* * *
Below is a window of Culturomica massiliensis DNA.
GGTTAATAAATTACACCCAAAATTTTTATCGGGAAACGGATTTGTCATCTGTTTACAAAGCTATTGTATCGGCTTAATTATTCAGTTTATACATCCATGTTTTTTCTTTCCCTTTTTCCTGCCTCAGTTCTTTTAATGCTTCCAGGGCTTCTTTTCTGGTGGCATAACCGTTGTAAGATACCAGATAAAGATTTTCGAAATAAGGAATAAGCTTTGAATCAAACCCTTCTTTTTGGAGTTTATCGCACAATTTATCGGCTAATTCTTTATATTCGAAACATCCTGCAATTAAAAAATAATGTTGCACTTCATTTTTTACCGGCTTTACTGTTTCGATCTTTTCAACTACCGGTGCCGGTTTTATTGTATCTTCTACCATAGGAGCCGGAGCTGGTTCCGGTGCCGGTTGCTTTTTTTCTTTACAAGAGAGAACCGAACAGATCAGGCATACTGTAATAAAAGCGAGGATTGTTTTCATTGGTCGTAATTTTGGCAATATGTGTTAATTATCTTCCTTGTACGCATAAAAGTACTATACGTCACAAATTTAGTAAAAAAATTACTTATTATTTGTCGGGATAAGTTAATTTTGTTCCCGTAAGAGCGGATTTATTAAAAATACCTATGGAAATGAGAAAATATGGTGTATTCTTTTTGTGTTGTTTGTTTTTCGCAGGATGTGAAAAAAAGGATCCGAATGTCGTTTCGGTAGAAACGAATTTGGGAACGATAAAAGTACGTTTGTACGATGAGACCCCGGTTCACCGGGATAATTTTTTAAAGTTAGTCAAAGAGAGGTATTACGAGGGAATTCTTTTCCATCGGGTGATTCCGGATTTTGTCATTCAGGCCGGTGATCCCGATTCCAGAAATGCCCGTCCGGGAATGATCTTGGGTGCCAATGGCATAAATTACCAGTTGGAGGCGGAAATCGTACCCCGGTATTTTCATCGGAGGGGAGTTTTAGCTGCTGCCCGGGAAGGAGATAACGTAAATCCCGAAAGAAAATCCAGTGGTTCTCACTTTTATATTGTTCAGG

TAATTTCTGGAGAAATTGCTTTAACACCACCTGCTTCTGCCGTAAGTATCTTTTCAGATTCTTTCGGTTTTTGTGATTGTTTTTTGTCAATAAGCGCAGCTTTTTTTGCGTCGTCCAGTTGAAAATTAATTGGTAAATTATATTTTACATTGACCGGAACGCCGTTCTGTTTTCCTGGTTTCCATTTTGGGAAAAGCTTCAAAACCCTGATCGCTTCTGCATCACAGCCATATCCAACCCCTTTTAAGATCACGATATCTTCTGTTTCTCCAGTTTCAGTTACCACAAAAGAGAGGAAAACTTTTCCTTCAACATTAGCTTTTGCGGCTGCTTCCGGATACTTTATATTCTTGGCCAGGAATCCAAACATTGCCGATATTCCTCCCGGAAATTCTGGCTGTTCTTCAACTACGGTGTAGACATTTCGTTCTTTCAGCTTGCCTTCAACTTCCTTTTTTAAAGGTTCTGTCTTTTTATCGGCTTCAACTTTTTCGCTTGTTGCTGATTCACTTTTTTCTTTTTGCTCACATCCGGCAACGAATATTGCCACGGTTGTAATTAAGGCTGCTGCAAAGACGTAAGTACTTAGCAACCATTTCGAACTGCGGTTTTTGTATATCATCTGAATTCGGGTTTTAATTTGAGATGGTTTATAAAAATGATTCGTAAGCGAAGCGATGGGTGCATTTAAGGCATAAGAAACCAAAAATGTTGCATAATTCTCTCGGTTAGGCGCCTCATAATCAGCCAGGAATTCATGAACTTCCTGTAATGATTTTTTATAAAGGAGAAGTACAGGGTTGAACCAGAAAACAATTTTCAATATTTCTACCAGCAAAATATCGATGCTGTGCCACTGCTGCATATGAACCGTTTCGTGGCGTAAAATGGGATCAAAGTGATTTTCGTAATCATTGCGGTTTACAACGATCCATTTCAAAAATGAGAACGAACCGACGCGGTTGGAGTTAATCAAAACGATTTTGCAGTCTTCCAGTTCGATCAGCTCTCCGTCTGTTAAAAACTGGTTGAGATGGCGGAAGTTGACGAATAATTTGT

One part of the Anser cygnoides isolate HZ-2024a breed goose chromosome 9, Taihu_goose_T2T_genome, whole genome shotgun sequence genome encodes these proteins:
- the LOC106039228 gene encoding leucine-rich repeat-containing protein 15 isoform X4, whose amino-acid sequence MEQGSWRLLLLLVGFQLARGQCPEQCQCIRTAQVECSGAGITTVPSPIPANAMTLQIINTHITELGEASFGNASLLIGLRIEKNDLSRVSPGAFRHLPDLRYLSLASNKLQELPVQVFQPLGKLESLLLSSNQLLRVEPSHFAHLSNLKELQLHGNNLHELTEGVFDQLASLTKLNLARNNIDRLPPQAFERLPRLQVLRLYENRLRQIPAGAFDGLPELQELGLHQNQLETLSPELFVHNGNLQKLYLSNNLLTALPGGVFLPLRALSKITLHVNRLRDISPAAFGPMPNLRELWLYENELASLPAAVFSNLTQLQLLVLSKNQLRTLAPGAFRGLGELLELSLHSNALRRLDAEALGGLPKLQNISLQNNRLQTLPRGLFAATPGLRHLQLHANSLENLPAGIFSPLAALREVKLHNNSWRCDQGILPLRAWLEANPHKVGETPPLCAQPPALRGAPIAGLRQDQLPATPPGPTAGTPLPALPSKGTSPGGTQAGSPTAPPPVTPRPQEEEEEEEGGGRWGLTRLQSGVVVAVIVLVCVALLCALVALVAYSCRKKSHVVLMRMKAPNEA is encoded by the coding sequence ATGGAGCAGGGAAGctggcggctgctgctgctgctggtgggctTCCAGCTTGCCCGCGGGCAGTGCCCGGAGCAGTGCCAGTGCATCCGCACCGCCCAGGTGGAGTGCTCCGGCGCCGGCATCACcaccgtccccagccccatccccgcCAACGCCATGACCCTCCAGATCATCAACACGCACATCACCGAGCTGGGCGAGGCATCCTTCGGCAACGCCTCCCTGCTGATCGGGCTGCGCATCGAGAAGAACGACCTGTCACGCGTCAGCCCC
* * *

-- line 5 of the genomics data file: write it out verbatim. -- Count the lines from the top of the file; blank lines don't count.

- the LOC106039228 gene encoding leucine-rich repeat-containing protein 15 isoform X4, whose amino-acid sequence MEQGSWRLLLLLVGFQLARGQCPEQCQCIRTAQVECSGAGITTVPSPIPANAMTLQIINTHITELGEASFGNASLLIGLRIEKNDLSRVSPGAFRHLPDLRYLSLASNKLQELPVQVFQPLGKLESLLLSSNQLLRVEPSHFAHLSNLKELQLHGNNLHELTEGVFDQLASLTKLNLARNNIDRLPPQAFERLPRLQVLRLYENRLRQIPAGAFDGLPELQELGLHQNQLETLSPELFVHNGNLQKLYLSNNLLTALPGGVFLPLRALSKITLHVNRLRDISPAAFGPMPNLRELWLYENELASLPAAVFSNLTQLQLLVLSKNQLRTLAPGAFRGLGELLELSLHSNALRRLDAEALGGLPKLQNISLQNNRLQTLPRGLFAATPGLRHLQLHANSLENLPAGIFSPLAALREVKLHNNSWRCDQGILPLRAWLEANPHKVGETPPLCAQPPALRGAPIAGLRQDQLPATPPGPTAGTPLPALPSKGTSPGGTQAGSPTAPPPVTPRPQEEEEEEEGGGRWGLTRLQSGVVVAVIVLVCVALLCALVALVAYSCRKKSHVVLMRMKAPNEA is encoded by the coding sequence ATGGAGCAGGGAAGctggcggctgctgctgctgctggtgggctTCCAGCTTGCCCGCGGGCAGTGCCCGGAGCAGTGCCAGTGCATCCGCACCGCCCAGGTGGAGTGCTCCGGCGCCGGCATCACcaccgtccccagccccatccccgcCAACGCCATGACCCTCCAGATCATCAACACGCACATCACCGAGCTGGGCGAGGCATCCTTCGGCAACGCCTCCCTGCTGATCGGGCTGCGCATCGAGAAGAACGACCTGTCACGCGTCAGCCCC